Alarmed by the worsening malnutrition problem among Filipino children, Senate Minority Leader Ralph Recto has proposed a comprehensive health and nutrition program that will provide protection and support for mothers and their children from conception to childhood.
A lynchpin of the program is providing free meals for malnourished children which Recto said can be funded in part by state gaming revenues.
“What we earn from gambling tables we should spend in bringing food to tables. Yung kita sa lotto pwedeng pambili ng lutong pagkain para sa mga bata,” Recto said.
He said that if the Duterte administration is spending billions to give free rice to soldiers and policemen, “then more food should be given to the most vulnerable.”
In Senate Bill 831, Recto cited grim figures from the Food and Nutrition Research Institute (FNRI) of the Department of Science and Technology (DOST) which show that Filipino children are more malnourished today than ever before.
According to the FNRI report, one out of four (26.2 percent) Filipino children aged zero to two are suffering from chronic malnutrition, the highest rate in the last 10 years.
Stunting rate among children under five years old was at 33.5 percent, higher than that of last year at 30.5 percent.
Ten percent of children with cases of stunted growth also grew at an average of 40 percent in just a span of two years, from 2013 to 2015.
The report stated that malnutrition and under-nutrition among pregnant women was also high at 25 percent in 2013.
“This means that even before the children come out from their mother’s womb, they are already malnourished or undernourished. Chances are, they will also suffer from chronic malnutrition and stunted growth as they grow up and will face greater risk of getting ill in the future,” Recto pointed out.
The chronic problem of malnutrition and under-nutrition among Filipino children, Recto said, may only be addressed by establishing a comprehensive children’s health and nutrition program covering all of the country’s 42,000 barangays.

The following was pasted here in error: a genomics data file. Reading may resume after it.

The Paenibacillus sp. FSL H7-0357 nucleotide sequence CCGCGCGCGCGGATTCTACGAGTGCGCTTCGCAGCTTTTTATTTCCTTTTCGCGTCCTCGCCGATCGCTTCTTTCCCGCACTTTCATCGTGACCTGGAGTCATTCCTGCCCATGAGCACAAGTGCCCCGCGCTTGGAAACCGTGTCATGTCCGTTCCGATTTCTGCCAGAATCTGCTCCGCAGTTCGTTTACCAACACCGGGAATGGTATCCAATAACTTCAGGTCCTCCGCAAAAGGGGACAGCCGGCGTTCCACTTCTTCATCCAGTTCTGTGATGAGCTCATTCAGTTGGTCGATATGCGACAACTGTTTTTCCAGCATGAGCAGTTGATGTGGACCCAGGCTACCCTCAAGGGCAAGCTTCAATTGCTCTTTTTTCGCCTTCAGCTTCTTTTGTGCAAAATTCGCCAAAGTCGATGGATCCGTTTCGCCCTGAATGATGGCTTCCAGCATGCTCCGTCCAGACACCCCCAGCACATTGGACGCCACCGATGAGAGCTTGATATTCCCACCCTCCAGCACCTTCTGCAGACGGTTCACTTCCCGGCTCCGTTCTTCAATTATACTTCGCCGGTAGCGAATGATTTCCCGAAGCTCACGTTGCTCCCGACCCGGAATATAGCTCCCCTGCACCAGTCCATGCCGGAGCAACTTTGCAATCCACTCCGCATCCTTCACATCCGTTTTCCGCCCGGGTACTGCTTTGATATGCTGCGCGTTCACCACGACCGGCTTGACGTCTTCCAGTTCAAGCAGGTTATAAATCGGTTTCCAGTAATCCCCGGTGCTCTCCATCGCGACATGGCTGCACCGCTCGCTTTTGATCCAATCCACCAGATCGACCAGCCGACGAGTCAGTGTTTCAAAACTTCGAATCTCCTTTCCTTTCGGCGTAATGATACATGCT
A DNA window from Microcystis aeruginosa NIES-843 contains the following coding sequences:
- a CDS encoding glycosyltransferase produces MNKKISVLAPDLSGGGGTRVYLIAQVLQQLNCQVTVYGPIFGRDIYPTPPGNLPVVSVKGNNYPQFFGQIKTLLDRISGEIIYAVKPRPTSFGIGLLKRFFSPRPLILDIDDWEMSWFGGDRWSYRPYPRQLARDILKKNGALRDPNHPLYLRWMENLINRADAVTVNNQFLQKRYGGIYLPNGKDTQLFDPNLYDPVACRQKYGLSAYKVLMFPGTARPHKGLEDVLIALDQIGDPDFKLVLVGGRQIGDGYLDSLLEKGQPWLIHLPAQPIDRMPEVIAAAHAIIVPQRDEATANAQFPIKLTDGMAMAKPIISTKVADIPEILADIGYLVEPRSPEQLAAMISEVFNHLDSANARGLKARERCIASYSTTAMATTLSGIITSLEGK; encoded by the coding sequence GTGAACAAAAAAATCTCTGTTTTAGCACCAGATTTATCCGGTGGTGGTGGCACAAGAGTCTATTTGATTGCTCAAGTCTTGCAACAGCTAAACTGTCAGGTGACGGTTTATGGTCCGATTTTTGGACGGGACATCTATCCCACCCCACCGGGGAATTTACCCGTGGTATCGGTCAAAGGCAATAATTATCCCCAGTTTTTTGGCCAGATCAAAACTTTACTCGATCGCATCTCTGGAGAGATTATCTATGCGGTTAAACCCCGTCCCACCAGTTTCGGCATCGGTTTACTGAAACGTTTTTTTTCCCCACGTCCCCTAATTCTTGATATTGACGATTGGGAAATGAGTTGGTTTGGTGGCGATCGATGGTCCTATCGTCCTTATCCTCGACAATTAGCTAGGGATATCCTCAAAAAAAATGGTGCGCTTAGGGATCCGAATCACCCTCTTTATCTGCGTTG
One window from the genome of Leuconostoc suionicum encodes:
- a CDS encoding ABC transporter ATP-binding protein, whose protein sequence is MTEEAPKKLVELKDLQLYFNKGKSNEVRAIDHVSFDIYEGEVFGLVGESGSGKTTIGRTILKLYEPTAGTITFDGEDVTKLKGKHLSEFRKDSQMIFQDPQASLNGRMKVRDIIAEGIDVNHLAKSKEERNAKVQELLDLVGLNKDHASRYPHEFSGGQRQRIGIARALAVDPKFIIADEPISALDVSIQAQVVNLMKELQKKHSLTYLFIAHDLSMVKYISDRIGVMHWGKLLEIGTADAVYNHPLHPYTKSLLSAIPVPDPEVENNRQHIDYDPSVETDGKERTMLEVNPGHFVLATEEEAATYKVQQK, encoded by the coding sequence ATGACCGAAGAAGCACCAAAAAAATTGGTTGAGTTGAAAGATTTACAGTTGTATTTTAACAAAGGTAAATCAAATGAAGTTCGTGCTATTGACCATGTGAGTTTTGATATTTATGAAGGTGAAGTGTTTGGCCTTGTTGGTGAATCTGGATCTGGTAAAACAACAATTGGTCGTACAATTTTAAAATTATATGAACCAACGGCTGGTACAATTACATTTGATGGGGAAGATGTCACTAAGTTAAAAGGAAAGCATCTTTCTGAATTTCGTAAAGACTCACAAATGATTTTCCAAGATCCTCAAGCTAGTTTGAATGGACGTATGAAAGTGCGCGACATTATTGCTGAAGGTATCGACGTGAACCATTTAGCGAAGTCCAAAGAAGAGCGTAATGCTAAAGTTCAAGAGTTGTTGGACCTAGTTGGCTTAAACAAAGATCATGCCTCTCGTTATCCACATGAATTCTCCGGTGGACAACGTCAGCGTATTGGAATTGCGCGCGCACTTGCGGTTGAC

Recto’s proposal covers three major components: the First 1000 Days Program, the Supplementary Feeding Program for Day Care Children, and the School-Based Feeding Program.
For the First 1000 Days Program, the Department of Health (DOH), in coordination with the Department of Interior and Local Government (DILG), the Department of Social Welfare and Development (DSWD), the DOST through the FNRI and the Local Government Units (LGUs) are mandated to develop a health and nutrition program for pregnant and lactating women and their newborn children up to 1000 days old, in every barangay.
After the first 1000 days, the program shall extend for another year until the children reach the age of three and shall include maternal and child health care services such as counseling and family development sessions.
The program, Recto stressed, must also include necessary feeding in forms of milk and complementary food that will prevent malnutrition.
Under the Supplementary Feeding Program for Day Care Children, the DSWD, in coordination with the LGUs concerned shall institute a Supplementary Feeding Program for children aged three to five in all Day Care Centers nationwide.
“We also have to monitor the children’s weight and height prior to and after the feeding cycle to track their progress and assess the efficacy of the program,” the senator explained.
“To sustain the program outside the Day Care Centers, we must include instruction and counseling to parents on how to attain healthy living at home,” he added.
The School-Based Feeding Program, on the other hand, requires the Department of Education (DepEd) through the Health and Nutrition Center (HNC) to implement a feeding program that will address malnutrition, under-nutrition and short-term hunger among public school children aged six to 12.
The program shall include the provision of one hot, healthy meal to all public school children for a period of not less than 120 days in a year, complemented with health activities such as deworming, food production, waste segregation and composting, good grooming and hygiene, productivity, life and values development trainings.
“We aim to expand the feeding programs by including complementary activities for children to include hygiene and healthy lifestyle and counseling for parents so that the promotion of health and nutrition will become their way of life even outside the schools,” Recto explained.
To ensure sustainability, Recto proposed that the funds for the implementation of the program be included in the budget of the DOH, DSWD and DepEd under the General Appropriations Act.
Another source of fund is the combined gross government share from the income of the Philippine Charity Sweepstakes Office and Philippine Amusement and Gaming Corporation which could reach P40 billion this year.
28 OCT 2014: Recto: Use part of P7.6B overhead for school feeding